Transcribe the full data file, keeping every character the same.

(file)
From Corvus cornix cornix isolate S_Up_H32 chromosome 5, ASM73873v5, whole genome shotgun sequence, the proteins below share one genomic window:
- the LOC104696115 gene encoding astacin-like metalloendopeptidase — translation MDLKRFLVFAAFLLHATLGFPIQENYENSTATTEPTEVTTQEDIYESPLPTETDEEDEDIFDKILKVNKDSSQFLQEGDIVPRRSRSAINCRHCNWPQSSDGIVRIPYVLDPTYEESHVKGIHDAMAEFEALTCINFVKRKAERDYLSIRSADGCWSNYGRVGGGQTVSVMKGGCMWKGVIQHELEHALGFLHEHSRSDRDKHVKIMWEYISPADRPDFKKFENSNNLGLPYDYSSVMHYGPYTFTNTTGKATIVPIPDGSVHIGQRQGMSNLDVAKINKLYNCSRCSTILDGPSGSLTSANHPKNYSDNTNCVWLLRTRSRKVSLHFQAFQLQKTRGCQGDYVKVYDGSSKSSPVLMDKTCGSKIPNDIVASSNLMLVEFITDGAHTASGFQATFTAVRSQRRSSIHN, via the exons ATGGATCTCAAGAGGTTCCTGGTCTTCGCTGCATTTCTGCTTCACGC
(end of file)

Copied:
From Corvus cornix cornix isolate S_Up_H32 chromosome 5, ASM73873v5, whole genome shotgun sequence, the proteins below share one genomic window:
- the LOC104696115 gene encoding astacin-like metalloendopeptidase — translation MDLKRFLVFAAFLLHATLGFPIQENYENSTATTEPTEVTTQEDIYESPLPTETDEEDEDIFDKILKVNKDSSQFLQEGDIVPRRSRSAINCRHCNWPQSSDGIVRIPYVLDPTYEESHVKGIHDAMAEFEALTCINFVKRKAERDYLSIRSADGCWSNYGRVGGGQTVSVMKGGCMWKGVIQHELEHALGFLHEHSRSDRDKHVKIMWEYISPADRPDFKKFENSNNLGLPYDYSSVMHYGPYTFTNTTGKATIVPIPDGSVHIGQRQGMSNLDVAKINKLYNCSRCSTILDGPSGSLTSANHPKNYSDNTNCVWLLRTRSRKVSLHFQAFQLQKTRGCQGDYVKVYDGSSKSSPVLMDKTCGSKIPNDIVASSNLMLVEFITDGAHTASGFQATFTAVRSQRRSSIHN, via the exons ATGGATCTCAAGAGGTTCCTGGTCTTCGCTGCATTTCTGCTTCACGC